Considering that an estimated 46 million people in the United States hold cryptocurrency and that the DeFi (decentralized finance) industry has grown by over 6,000% this year alone, a number of regulatory bodies in the US have geared up to take action.
Various bodies have taken different ventures into the crypto regulation space, with the President’s Working Group on Financial Markets studying stablecoins, Congress introducing legislation that ensures “comprehensive” crypto regulation, and the SEC threatening and suing cryptocurrency companies at an alarming rate.
To date, the SEC has been in a complicated legal battle with RippleLabs, the company behind XRP, and scared Coinbase from launching a Lend feature with threats of legal action if they do so. Tom Emmer, a lawmaker interested in blockchain, has called out the SEC for their threatening manner, citing that:
“I disagree with [SEC Head Gary Gensler] strenuously when he suggests that almost all of these [crypto products] are securities. I think the vast majority of cryptocurrency offerings or related offerings are actually currencies or commodities. The SEC is not involved. If the SEC were to deem one of these coins a security, the value of that token would plummet. And those retail investors would be seriously hurt — that’s directly the opposite of his mission and his authority.”
Finally, the international pioneer in combating money laundering, the Financial Action Task Force, has issued a draft guidance report encouraging countries to regulate unhosted wallets in an attempt to hold those who profit from these accountable.
The United Kingdom has also set about to regulate cryptocurrency trading, however, in a less disruptive manner. The regulatory body, the Financial Conduct Authority (FCA), targeted trading platforms requiring them to present information required in order to verify and certify their company practices.
One of the largest crypto trading platforms failed to do so and subsequently lost the right to provide services to UK citizens. While trading of digital assets in the UK is not strictly prohibited, the platforms offering these services are required to be registered with the FCA and prove that they comply with anti-money laundering rules, particularly in the crypto derivatives market.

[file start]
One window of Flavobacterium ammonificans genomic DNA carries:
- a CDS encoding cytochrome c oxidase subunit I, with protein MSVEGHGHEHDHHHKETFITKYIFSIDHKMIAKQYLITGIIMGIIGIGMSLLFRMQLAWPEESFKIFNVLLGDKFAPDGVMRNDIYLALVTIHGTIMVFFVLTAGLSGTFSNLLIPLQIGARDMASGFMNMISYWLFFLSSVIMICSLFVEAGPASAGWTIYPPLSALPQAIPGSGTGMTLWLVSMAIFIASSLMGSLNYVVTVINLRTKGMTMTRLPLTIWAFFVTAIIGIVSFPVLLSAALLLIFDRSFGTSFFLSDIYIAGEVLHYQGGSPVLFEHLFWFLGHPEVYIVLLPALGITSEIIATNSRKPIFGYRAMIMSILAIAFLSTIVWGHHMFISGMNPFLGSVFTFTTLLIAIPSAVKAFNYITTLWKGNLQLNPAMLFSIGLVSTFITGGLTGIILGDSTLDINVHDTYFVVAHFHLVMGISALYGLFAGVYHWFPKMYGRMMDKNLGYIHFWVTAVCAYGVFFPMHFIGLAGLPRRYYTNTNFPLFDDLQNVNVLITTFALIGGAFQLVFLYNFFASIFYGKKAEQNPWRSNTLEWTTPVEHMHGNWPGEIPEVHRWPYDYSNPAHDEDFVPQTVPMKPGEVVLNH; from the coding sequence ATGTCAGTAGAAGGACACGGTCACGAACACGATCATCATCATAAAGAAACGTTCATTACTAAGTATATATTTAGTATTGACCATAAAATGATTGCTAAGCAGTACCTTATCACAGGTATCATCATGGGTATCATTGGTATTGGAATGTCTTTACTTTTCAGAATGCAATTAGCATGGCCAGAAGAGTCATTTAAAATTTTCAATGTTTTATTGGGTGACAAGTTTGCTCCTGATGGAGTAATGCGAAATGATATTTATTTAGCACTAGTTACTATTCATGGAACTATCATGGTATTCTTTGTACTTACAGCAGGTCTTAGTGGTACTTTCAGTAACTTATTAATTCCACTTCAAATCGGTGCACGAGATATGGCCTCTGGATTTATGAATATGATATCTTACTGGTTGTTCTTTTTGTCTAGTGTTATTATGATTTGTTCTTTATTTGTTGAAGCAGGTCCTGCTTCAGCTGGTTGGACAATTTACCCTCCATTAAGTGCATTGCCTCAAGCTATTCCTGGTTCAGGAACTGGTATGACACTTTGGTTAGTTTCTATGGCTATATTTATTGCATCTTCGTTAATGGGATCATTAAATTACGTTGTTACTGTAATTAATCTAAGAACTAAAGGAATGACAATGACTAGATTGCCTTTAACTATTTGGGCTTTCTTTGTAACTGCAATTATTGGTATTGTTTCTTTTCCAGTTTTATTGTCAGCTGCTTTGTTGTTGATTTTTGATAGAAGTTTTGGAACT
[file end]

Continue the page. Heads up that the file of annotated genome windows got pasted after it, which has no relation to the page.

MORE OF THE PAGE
More recently, the deputy financial stability officer for the Bank of England, Jon Cunliffe, called for crypto regulation to be pursued as a matter of urgency, warning that crypto poses “a rapidly growing threat to the global economy.”
Cunliffe went on to compare the 2008 financial market crash to what could occur should the crypto markets take on a similar crash. He noted that the instigator in the crash, the $1.2 trillion subprime market, was but a tiny portion of the $250 trillion global financial system at the time, and a significantly smaller segment of the market than what the cryptocurrency market is today.
This is largely due to a report released by the IMF (International Monetary Fund), calling for governments to create a regulatory framework around the world. The report further warned that heightened adoption could weaken fiat currencies, destabilise capital flows, and promote tax evasion.
As this technical revolution continues to develop and grow, regulatory bodies around the world must work constructively to build and implement regulations that support the benefits that cryptocurrencies have to offer and allow society to evolve into a superior version of itself as a result.
There is little doubt that the cryptocurrency market is now on the top of the agenda for central bank leaders and finance ministers around the world. While cryptocurrencies weren’t designed to be contained by (government-constructed) laws, regulation is a necessary step forward in the worldwide adoption of digital assets. Regulation should be viewed as an accolade instead of a hindrance.
With more structural framework, comes an indubitable acceptance that cryptocurrencies have entered mainstream financial markets, proving that they are indisputably here to stay.